Clearwater auditor to scrutinize Parks and Recreation's special events division

Parks and Recreation has not been tracking complete profits and losses of city-related events in Coachman Park. The city auditor will now analyze the divison's cash handling and practices.
The City auditor will audit the Parks and Recreation special events division's overall management and will scrutinize two concerts: the 2018 ZZ Top concert and the 2018 Hispanic Heritage Festival. [SEBASTIEN BOZON/AFP/Getty Images (2016)]
The City auditor will audit the Parks and Recreation special events division's overall management and will scrutinize two concerts: the 2018 ZZ Top concert and the 2018 Hispanic Heritage Festival. [SEBASTIEN BOZON/AFP/Getty Images (2016)]
Published April 24
Updated April 24

CLEARWATER — Before a consultant delivered his April 1 report on what type of covered concert pavilion would best suit the downtown waterfront, the city could only provide him rough estimates on the financial impacts of events at the existing band shell.

The Parks and Recreation Department, which oversees special events, has not tracked exact profits and losses for city-related concerts and festivals in Coachman Park, the Tampa Bay Times first reported in February.

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City Auditor Yvonne Taylor is now conducting an audit of the special events division that will scrutinize management of funds, internal controls over cash receipts and disbursements, adherence to best practices and compliance with contracts. Deputy City Manager Jill Silverboard said she first referred the division for an audit last summer when questions arose about compliance with a contract with Ruth Eckerd Hall for the June ZZ Top concert.

“I'll be auditing everything surrounding their cash receipts and cash disbursements as well as internal control structures,” said Taylor, who could not estimate how long her audit will take to complete.

The department uses a special revenue fund of about $200,000 to pay for upfront concert and festival expenses, like deposits for performers. It is replenished with revenues the department collects, like ticketing and concessions. The balance fluctuates throughout the year but the mandate is for Parks and Recreation officials to manage the fund so they don't need to ask the City Council for more money, Finance Director Jay Ravins said.

Other overhead costs incurred for hundreds of events citywide — from salaries of employees who staff 5K runs to equipment rentals for festivals in Coachman Park — are paid for with a separate pot of money, roughly $1 million allocated every year from the general fund. Unlike the special revenue fund, this spending account is not meant to be reimbursed.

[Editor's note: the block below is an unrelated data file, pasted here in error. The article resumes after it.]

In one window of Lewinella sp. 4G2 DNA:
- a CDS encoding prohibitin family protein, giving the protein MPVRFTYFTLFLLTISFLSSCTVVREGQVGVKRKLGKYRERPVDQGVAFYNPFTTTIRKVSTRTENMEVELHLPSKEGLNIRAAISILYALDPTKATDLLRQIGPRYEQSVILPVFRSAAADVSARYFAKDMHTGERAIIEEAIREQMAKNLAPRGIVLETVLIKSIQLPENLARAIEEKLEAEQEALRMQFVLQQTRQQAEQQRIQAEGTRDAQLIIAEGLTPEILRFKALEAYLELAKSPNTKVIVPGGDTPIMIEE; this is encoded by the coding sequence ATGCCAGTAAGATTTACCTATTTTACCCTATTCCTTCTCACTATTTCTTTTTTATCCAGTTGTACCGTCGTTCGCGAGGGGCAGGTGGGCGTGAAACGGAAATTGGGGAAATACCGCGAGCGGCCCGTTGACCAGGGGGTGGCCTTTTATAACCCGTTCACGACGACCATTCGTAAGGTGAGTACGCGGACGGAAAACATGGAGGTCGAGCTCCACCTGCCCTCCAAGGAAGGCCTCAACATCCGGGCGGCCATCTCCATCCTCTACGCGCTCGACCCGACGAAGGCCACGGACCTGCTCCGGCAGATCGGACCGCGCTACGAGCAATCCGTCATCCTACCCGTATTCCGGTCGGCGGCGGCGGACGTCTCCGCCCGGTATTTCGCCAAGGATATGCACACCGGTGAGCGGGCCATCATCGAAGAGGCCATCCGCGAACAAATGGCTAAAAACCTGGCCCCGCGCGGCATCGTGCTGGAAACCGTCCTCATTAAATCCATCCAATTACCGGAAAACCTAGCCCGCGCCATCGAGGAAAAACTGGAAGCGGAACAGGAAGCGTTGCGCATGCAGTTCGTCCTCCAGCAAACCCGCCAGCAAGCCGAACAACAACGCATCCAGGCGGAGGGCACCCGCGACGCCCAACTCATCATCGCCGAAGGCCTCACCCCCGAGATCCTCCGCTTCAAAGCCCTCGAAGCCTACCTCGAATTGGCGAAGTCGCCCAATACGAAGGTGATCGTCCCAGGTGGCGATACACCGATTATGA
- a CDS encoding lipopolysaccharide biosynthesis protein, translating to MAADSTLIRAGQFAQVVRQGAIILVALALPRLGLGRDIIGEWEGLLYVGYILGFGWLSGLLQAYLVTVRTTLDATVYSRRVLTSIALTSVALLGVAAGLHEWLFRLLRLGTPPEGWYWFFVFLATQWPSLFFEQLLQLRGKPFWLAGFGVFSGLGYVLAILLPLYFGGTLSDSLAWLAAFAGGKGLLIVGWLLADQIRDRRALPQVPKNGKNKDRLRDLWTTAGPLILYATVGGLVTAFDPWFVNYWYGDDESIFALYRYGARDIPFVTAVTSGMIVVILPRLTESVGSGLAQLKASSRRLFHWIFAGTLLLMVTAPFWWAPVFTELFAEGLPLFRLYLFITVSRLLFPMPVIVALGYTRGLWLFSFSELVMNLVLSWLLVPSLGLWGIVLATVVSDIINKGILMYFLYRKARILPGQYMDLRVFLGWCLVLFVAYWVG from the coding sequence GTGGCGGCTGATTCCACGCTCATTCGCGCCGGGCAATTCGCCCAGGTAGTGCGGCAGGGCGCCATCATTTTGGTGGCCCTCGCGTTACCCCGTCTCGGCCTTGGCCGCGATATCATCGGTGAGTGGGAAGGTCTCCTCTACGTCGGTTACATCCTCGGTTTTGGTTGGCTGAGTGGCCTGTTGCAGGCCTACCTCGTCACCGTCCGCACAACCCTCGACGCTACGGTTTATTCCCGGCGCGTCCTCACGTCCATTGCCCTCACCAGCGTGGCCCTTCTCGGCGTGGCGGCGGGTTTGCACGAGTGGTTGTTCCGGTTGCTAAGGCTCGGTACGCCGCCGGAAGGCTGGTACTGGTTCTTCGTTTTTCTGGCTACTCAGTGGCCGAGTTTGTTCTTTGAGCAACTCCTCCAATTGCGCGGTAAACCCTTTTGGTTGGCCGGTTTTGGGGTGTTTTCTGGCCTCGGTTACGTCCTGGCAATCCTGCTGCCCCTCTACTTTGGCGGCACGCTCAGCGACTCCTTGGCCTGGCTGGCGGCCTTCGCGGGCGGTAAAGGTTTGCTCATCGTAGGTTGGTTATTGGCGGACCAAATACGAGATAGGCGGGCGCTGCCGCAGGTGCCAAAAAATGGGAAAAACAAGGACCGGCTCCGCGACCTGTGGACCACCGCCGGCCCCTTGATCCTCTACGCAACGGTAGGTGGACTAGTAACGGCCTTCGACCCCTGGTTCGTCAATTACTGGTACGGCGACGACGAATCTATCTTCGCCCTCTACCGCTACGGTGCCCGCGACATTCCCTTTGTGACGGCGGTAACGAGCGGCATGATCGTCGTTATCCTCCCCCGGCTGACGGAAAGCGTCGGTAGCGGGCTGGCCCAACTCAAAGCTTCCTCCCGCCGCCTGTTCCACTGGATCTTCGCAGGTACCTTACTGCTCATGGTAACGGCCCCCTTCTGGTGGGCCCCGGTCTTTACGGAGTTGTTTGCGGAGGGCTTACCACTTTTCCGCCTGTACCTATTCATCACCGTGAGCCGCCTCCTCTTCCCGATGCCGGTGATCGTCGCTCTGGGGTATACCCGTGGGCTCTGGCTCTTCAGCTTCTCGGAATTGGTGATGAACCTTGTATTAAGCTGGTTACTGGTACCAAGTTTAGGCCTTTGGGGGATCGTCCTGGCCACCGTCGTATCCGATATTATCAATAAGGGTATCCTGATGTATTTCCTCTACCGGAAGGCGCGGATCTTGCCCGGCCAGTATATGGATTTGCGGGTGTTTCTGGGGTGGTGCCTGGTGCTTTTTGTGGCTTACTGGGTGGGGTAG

When the Times in January requested profit and loss reports on city-related concerts and festivals over the past two years, Parks and Recreation Department Director Kevin Dunbar acknowledged the spreadsheets provided were not reliable. They lacked comprehensive information, like how much Clearwater Police spent supporting an event and certain expenses like staffing and staging costs.

In 2017 and 2018, the city produced six concerts and festivals in Coachman Park. The city partnered with Ruth Eckerd Hall to produce another five concerts over the past two years.

The city provided updated estimates of the events' expenditures and revenues to consultant Duncan Webb in February with the caveat that the data was not accurate because "Parks and Recreation Department has never been tasked to produce (profit and losses) for general fund operations," according to a memo from Assistant Director Art Kader.

The unaudited estimates show the five concerts produced with Ruth Eckerd Hall may have cost the city $20,785. The six city-produced events may have cost $619,542. The largest discrepancy came with the city's Hispanic Heritage festivals: the one-day event in 2017 may have cost the city $22,143. The 2018 event, which added a second day, is estimated to have cost $157,409, according to unofficial figures.